ul^S#-yw}g=j^b= yn!k=v) - "you who live in the clefts of the rock" or is this a proper name? A reference to the city Petra?
Petra was a great city in ancient times, but was completely forgotten for about 1000 years until a Swiss explorer Johann Ludwig Burkhardt rediscovered it in 1812.
Entrance to the city, which is in a valley surrounded by mountains, is only by a winding canyon or siq. In places this is as narrow as 12 feet. A stream flows along this canyon during the rainy season. At places the walls of the canyon rise 200 feet. This means that the city was easily defended in ancient times. Unexpected rainstorms can cause flash floods which sweep through the canyon up to a depth of 20 feet. Twenty French tourists died in such a flash flood in 1963.
The view that greets the traveler upon reaching the end of the canyon is spectacular. Directly opposite the opening into the city area is the building known as the Treasury (Al-Khazneh) that is cut into the red sandstone rock with a facade of about 130 ft. high with columns, cornices, urns etc.
Many more buildings are found in an area of about 1 mile by 3/4 of a mile, most of which are cut out of the sides of the barren sandstone mountains that surround the valley.
I*d+yr!wa) <V*m! - "I will bring you down"
Best understood as a prediction of Edom's loss of her territory that was fulfilled historically by their defeat at the hands of the Nabatean Arabs.
These people, a nomadic Arab tribe, came from Nabaioth in the region of Kedar in northern Arabia.
From Malachi 1:3-5 (ca. 430 B.C.) it appears that the Edomites had already been driven from Mount Seir by these Arabs.
In time, the Nabatean kingdom extended up into the Transjordan region as far as Damascus. By NT times Damascus was held by King Aretas of a Nabatean dynasty (Aretas IV's daughter married Herod Antipas).
The dispossessed Edomites settled in an area of southern Judah which eventually became known as Idumea (Greek form of the Hebrew <oda$), where they maintained an independent existence for a time until they were conquered by John Hyrcanus (135-105 B.C.) and were forcibly converted to Judaism (circumcision, law observance, etc.). In the following century the dynasty of Herod the Great, descended from Idumean stock came into control of the kingdom of Judah. After Roman times the Edomites disappear as a people. The few Edomites that remained seem to have been lost among the Arabs and the very name disappears from history.
Reason for the judgment.
Warning for the future.
There is a question whether these verses have reference to the past (cf., e.g, Allen, 156, and other commentators who date the book after the destruction of Jerusalem), the present, or the future (i.e., to the time of Obadiah).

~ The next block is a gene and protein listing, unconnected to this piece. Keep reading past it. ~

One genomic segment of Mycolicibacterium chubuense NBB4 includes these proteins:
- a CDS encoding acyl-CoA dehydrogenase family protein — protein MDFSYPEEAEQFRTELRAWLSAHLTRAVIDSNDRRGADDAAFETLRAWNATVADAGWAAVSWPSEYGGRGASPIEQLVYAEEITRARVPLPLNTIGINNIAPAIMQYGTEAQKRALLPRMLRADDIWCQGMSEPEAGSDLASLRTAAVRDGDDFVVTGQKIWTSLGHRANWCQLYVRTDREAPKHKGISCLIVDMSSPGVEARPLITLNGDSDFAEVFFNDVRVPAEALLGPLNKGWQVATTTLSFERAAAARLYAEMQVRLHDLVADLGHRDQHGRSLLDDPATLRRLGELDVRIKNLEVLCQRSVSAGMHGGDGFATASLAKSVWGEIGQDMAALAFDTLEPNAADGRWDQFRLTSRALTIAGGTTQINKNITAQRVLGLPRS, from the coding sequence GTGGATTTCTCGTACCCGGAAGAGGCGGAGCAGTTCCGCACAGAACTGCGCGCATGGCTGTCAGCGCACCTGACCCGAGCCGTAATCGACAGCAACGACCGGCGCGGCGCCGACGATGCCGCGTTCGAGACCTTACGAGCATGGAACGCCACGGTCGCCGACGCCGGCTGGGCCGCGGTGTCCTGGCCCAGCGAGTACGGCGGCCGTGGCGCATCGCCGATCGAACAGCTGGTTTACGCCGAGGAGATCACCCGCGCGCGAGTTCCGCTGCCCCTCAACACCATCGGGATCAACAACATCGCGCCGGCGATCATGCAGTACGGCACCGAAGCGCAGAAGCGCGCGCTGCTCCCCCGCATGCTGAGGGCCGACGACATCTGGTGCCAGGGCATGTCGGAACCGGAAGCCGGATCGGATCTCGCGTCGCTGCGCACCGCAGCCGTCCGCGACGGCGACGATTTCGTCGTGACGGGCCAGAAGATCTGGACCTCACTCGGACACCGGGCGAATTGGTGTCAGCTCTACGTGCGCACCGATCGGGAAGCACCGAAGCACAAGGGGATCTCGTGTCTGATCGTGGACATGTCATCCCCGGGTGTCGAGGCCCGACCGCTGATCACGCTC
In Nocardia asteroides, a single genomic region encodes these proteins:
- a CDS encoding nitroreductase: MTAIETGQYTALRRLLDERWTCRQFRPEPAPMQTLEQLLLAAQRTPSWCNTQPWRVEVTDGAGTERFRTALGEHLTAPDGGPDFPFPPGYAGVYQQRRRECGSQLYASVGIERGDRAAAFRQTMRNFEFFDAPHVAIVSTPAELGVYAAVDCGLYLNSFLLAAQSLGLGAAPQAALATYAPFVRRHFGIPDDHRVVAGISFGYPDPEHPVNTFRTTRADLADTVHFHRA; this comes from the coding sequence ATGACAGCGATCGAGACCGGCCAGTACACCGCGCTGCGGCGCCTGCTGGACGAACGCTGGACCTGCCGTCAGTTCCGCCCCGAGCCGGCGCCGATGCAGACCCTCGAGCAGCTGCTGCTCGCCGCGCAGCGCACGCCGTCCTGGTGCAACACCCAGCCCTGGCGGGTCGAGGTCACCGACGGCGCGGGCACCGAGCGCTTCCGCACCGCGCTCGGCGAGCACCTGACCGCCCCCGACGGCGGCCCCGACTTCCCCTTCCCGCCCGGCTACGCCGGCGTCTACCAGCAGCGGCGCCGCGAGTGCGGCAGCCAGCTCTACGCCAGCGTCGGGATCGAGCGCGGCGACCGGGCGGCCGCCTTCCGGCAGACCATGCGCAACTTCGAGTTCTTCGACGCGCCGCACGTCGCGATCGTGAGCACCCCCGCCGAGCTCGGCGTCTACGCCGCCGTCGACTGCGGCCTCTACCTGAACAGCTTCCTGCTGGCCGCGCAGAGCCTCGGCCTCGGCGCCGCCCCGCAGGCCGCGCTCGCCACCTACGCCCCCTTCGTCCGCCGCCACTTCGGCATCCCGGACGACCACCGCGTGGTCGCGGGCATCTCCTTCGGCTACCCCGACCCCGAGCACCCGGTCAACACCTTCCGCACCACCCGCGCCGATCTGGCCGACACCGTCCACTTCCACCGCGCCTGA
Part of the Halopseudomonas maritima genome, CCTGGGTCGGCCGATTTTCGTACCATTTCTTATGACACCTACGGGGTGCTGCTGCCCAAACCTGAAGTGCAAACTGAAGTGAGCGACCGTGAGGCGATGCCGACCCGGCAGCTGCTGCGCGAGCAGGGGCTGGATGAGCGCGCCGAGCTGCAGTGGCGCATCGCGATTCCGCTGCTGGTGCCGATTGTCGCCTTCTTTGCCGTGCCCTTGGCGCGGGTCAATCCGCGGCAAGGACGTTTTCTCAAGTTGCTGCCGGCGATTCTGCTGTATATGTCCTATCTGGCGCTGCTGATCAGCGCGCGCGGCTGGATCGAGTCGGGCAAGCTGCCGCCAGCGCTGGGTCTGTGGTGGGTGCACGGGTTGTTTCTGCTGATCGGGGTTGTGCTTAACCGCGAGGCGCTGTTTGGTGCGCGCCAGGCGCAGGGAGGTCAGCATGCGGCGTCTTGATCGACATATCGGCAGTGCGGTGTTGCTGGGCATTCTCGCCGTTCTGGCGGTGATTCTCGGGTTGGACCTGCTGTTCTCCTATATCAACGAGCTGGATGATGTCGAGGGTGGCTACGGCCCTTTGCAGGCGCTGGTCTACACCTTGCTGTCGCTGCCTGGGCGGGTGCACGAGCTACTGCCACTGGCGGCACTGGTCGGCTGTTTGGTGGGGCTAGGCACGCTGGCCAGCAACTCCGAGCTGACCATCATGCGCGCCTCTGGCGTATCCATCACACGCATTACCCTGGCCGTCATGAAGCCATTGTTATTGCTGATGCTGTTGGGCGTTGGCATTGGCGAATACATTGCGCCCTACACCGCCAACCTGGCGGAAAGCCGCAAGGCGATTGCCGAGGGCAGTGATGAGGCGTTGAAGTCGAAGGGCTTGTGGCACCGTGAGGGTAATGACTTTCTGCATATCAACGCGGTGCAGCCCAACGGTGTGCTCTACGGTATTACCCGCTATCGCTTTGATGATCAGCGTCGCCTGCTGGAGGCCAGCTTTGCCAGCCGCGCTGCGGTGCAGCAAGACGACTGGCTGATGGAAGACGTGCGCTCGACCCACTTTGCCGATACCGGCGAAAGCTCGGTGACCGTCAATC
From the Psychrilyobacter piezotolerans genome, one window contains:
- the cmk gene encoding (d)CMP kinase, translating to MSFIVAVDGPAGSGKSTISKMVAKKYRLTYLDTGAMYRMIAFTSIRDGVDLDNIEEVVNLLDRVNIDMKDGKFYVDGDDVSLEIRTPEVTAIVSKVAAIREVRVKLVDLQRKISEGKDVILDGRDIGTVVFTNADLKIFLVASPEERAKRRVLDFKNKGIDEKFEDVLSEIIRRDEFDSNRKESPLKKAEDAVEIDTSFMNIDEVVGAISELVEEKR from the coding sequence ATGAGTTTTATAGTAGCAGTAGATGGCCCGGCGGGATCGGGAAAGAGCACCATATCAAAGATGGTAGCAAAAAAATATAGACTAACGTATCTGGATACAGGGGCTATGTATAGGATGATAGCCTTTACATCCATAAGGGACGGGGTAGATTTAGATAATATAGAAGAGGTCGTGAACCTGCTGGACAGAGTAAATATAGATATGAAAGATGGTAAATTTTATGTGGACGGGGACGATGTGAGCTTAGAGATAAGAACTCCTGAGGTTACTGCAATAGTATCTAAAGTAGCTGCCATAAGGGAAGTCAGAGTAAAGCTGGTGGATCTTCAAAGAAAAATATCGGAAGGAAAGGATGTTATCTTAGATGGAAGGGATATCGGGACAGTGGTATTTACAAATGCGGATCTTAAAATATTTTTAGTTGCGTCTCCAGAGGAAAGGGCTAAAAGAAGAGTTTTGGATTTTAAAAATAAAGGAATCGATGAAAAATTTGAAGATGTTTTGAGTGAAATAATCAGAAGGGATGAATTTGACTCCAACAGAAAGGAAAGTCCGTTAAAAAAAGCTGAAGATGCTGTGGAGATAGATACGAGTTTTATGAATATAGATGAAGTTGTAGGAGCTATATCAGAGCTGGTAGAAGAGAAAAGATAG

Allen, (NICOT, 156,157) attempts to deal with the tense issue of the verbal forms in these verses by arguing that "in highly immaginative fasion the prophet speaks of events in the past as if they were still present." Neihaus (EECMP, Vol 2., p. 497) comments: "It is difficult to understand these prohibitions to have anything other than a future event in view. The NRSV translates the prohibitions as perfects [should not have], but this is grammatically untenable."
There are 8 Jussive forms - frequently taken as referring to events that have already occurred, and therefore a reference to the same incident described in verses 10-11.
KJV: "thou shouldst not have. . . "
NASB: "do not . . . ."
JPSV: "How could you . . ." But footnote says: Lit. "Do not . . ."
NIV: "you should not . . ."
NLT: "you shouldn't have . . . ."
Yet Keil, (p. 363), I believe correctly, says that the jussive cannot be taken as "a future of the past" (shouldst not have . . . ).
Keil concludes that it is neither past nor future specifically but an ideal event that includes both. This seems to me to be too abstract.
Laetsch (p. 202, cf., Bibliography, p. 11) views 11-14 as an eyewitness description of the present, and thus finds the warning of 12-14 as appropriate. He places it in the time of Jehoram (cf., 2 Chron 21:16,17; ca 840 B.C.).
Gaebelein (p. 13-15) says vss. 10-14 applies initially to 2 Chron 21:16 (Jehoram's time) but had a fuller fulfillment in the Babylonian captivity of Jerusalem (a double reference).
It seems to me that although Laetsch's present sense is possible, a future reference is intended in vss 12-14; and that while vss 10-11 and vss 12-14 refer to similar actions by the Edomites, vss 10-11 refer to past actions (probably in the time of Jehoram), but vss 12-14 are warnings for the future that Edom ignored at the time of the destruction of Jerusalem in 586 B.C.
Aalders (pp. 35,36), similar to Allen, sees the jussives as a rhetorical form in which facts of the past are described. Vss 12-14 speak of the same event as vss. 11,12. In Aalder's view the jussives should be translated as "do not . . ."